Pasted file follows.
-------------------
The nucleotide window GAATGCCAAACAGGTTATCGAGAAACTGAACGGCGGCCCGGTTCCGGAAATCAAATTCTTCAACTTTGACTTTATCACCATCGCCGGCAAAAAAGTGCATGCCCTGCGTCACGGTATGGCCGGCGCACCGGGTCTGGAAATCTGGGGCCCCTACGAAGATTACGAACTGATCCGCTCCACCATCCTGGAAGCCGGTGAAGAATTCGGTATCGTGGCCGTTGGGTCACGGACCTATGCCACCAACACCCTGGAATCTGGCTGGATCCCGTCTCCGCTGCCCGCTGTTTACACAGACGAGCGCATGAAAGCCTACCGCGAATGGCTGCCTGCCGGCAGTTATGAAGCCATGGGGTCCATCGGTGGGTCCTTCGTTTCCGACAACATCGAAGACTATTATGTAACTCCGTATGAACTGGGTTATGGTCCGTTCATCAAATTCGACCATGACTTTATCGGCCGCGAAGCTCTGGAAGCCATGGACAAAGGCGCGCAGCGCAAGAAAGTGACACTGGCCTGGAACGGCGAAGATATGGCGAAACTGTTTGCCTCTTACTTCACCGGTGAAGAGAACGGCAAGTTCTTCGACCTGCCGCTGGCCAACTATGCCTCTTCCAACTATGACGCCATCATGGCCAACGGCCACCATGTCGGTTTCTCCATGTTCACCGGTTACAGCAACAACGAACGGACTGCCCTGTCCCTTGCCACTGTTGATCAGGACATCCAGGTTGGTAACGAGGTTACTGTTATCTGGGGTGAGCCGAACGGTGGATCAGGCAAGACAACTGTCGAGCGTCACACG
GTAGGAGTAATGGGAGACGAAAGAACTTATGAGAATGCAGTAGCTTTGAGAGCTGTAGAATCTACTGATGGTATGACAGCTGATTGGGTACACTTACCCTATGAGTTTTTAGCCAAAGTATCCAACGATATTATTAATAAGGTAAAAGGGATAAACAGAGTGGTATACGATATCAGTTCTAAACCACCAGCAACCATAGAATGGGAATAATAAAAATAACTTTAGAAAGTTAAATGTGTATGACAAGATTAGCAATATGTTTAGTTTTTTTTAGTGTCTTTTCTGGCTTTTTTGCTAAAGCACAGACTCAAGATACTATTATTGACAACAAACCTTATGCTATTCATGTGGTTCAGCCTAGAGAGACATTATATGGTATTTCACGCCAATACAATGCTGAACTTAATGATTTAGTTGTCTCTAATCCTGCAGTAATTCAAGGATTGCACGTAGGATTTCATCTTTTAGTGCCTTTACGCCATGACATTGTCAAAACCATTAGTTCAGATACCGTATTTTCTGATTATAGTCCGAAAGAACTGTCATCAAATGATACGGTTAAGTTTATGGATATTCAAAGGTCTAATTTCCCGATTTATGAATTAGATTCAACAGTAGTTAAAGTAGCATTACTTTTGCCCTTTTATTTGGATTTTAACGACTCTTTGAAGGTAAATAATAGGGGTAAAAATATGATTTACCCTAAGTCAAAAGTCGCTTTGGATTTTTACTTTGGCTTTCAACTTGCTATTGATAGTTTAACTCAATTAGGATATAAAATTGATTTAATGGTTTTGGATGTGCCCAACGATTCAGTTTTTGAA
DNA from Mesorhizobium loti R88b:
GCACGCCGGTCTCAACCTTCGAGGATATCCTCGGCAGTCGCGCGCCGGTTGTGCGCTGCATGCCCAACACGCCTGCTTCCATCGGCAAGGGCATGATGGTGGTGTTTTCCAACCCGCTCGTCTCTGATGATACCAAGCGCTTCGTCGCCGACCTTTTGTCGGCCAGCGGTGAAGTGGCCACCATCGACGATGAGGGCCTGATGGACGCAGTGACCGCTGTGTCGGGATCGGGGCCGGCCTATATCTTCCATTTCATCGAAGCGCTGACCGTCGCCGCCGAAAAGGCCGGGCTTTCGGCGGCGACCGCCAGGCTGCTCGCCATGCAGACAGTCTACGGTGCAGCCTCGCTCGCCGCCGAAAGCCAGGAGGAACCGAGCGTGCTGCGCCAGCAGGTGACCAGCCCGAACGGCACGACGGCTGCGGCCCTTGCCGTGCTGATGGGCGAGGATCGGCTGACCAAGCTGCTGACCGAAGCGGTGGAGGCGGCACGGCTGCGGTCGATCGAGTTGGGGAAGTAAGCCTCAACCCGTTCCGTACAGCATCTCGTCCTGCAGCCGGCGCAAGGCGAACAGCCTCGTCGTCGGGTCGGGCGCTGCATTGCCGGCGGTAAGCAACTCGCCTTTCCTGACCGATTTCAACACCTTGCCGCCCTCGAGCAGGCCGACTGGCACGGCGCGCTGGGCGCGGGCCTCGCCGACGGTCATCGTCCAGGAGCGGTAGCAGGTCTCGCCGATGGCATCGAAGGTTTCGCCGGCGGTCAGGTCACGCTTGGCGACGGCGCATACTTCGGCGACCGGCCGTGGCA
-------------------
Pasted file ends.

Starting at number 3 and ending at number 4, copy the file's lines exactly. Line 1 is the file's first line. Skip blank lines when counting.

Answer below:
DNA from Mesorhizobium loti R88b:
GCACGCCGGTCTCAACCTTCGAGGATATCCTCGGCAGTCGCGCGCCGGTTGTGCGCTGCATGCCCAACACGCCTGCTTCCATCGGCAAGGGCATGATGGTGGTGTTTTCCAACCCGCTCGTCTCTGATGATACCAAGCGCTTCGTCGCCGACCTTTTGTCGGCCAGCGGTGAAGTGGCCACCATCGACGATGAGGGCCTGATGGACGCAGTGACCGCTGTGTCGGGATCGGGGCCGGCCTATATCTTCCATTTCATCGAAGCGCTGACCGTCGCCGCCGAAAAGGCCGGGCTTTCGGCGGCGACCGCCAGGCTGCTCGCCATGCAGACAGTCTACGGTGCAGCCTCGCTCGCCGCCGAAAGCCAGGAGGAACCGAGCGTGCTGCGCCAGCAGGTGACCAGCCCGAACGGCACGACGGCTGCGGCCCTTGCCGTGCTGATGGGCGAGGATCGGCTGACCAAGCTGCTGACCGAAGCGGTGGAGGCGGCACGGCTGCGGTCGATCGAGTTGGGGAAGTAAGCCTCAACCCGTTCCGTACAGCATCTCGTCCTGCAGCCGGCGCAAGGCGAACAGCCTCGTCGTCGGGTCGGGCGCTGCATTGCCGGCGGTAAGCAACTCGCCTTTCCTGACCGATTTCAACACCTTGCCGCCCTCGAGCAGGCCGACTGGCACGGCGCGCTGGGCGCGGGCCTCGCCGACGGTCATCGTCCAGGAGCGGTAGCAGGTCTCGCCGATGGCATCGAAGGTTTCGCCGGCGGTCAGGTCACGCTTGGCGACGGCGCATACTTCGGCGACCGGCCGTGGCA